|0900||PLENARY SESSION:“The Rest of the World and Malaysia: External Challenges to Malaysia’s Growth”The sluggish US economy and the gloomy growth forecast for Europe present challenges for an export-oriented economy like Malaysia. Will Malaysia be able to find new market destinations or successfully move up the value chain to compete well in the 21st century? Additionally, emerging economies such as Myanmar, Vietnam and Indonesia are proving to be aggressive rivals in investments, attracting high amounts of FDIs. How best can Malaysia negotiate around these external challenges to attain high income nation status in 2020?|
|1115||CONCURRENT SESSION A:|
“A SWOT Analysis of Malaysia: Taking a Realistic View of the Country”A reflection on the strengths and weaknesses of an organisation can often lead to solutions and new insights. The same would apply to an entire nation. This session aims to take stock of what Malaysia has in terms of its strengths and opportunities, and to discuss ways and means by which these strengths can balance our the weaknesses as well as overcome threats.
CONCURRENT SESSION B:
“Digital Business: Game Changers of the Technology Realm”
Every business now should have a digital business component. A successful digital business is not just about embracing the right technology but it is also about adopting the right mindset to intelligently analyse and predict the changing landscape of the digital business world. What are the trends that will shape the tech industry and how can Malaysian companies establish themselves as world leaders in digital business?
CONCURRENT SESSION C:
“Water, Energy, Oil & Gas – The Real Issues, Current Scenario & Future Projections”
Statistics abound about our resources but they tell conflicting stories of their abundance (or scarcity), management issues and future projections. In this session, industry professionals get together to paint a more accurate picture of the state of Malaysia’s natural resources and what are being done to ensure their sustainability.
|1400||CONCURRENT SESSION D:|
“Taking Higher Education in Malaysia from the Industrial Age to the Knowledge Era”Higher education used to be all about preparing young Malaysians for work – the emphasis was on what they learnt and not so much on how and why they were learning. That is changing, with the new demands placed on human resources by the knowledge economy, an environment that thrives on less hierarchy, continuous learning and adaptation, experimentation and new, more flexible models of leadership. Malaysia’s concerted efforts to become a knowledge-driven economy then demands a new breed of human resources. Are our higher education institutions ready to meet the demands of the New Age? What are the criteria of the 21stcentury higher education institution? These, and more, will be discussed at this Session.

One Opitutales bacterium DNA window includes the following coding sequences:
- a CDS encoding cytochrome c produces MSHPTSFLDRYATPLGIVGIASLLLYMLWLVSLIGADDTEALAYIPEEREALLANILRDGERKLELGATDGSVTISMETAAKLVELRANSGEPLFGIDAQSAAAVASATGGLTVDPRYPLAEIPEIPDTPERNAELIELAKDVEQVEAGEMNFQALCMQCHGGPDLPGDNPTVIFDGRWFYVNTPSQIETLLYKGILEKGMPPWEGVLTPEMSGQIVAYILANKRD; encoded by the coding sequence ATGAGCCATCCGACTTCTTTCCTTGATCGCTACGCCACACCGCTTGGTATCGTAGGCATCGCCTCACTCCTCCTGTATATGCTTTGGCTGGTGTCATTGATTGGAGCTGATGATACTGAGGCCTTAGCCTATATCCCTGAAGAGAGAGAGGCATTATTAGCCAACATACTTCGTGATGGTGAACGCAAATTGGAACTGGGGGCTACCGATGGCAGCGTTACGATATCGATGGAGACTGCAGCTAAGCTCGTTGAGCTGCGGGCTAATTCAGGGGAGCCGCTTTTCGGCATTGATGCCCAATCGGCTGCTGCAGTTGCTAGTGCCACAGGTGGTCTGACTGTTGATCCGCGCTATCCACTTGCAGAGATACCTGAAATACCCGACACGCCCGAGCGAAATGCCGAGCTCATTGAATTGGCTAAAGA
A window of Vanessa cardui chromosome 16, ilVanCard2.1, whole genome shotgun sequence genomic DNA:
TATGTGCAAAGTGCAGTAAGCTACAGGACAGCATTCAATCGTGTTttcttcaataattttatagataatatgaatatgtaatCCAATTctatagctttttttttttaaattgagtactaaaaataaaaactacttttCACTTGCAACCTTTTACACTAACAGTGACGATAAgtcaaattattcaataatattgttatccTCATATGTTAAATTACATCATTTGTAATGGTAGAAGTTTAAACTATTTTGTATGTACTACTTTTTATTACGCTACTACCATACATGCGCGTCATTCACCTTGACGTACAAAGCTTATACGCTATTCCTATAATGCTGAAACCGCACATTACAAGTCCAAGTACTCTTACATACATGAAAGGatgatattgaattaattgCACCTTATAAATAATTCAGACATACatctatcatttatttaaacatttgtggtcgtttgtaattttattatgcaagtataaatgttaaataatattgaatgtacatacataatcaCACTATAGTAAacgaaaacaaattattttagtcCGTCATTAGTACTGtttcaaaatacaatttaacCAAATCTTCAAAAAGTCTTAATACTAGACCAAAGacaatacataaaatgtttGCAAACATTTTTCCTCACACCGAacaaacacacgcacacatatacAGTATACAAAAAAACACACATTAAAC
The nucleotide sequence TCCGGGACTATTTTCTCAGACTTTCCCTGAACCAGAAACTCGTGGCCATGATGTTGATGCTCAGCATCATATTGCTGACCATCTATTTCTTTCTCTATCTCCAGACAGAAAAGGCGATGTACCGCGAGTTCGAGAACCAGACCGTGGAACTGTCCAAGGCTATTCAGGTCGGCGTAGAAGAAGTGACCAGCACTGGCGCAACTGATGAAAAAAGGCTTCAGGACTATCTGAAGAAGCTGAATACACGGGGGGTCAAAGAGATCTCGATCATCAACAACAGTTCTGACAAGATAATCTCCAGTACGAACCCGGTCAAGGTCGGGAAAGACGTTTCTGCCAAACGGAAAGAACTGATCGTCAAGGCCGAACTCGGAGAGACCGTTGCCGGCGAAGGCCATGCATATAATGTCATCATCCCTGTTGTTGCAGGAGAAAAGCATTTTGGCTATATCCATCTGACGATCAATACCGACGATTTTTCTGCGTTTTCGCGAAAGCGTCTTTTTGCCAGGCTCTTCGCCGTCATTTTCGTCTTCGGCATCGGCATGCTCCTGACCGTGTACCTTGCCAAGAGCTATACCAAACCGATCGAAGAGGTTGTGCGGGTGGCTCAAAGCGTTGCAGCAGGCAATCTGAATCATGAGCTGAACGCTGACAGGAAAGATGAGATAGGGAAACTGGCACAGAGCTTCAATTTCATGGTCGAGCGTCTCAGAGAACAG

CONCURRENT SESSION E:
“Making KL the world’s most livable city: What do we need to do?”
World liveability indexes of cities measure a city’s liveability via various quantitative and qualitative factors: personal safety, cleanliness, public transport, infrastructure, access to clean water, and arts and culture, among others. Melbourne, Vienna, Vancouver and Adelaide have been consistently top-ranked world cities. Kuala Lumpur has fared more modestly, ranking 77th in the EIU Global Liveability Index for 2012 (as comparison, Singapore ranked 52nd). As the government has acknowledged the role our cities play in attracting the best minds of the world and the best companies to site themselves here, what will it take to catapult Kuala Lumpur to the top ranks of liveability?
CONCURRENT SESSION F:
“Islamic Banking and Finance – Taking Malaysia from Good to Great”
From the very first Islamic bank in 1983, Malaysia’s Islamic banking industry has been growing steadily with a 19.6% share of total banking assets in 2012. Malaysia is one of the few countries with a dual banking system and has every intent to make Islamic banking and finance not just on equal par with conventional banking but also a tool to give Malaysia a competitive edge internationally. How can Malaysia’s Islamic banking industry grow further to attain a 40% share of the domestic finance market by the year 2020? What are the issues that the industry faces in its bid to become a heavyweight international player? These will be among the subjects of discussion in this Session.
|1535||SPECIAL SESSION WITH ERNST & YOUNG|
High Tea & Closing Keynote Address “Better Times Ahead for Malaysian Politics, Post GE-13?” by YABhg Tun Dr. Mahathir Mohamad, Fourth Prime Minister of Malaysia & Honorary President, Perdana Leadership Foundation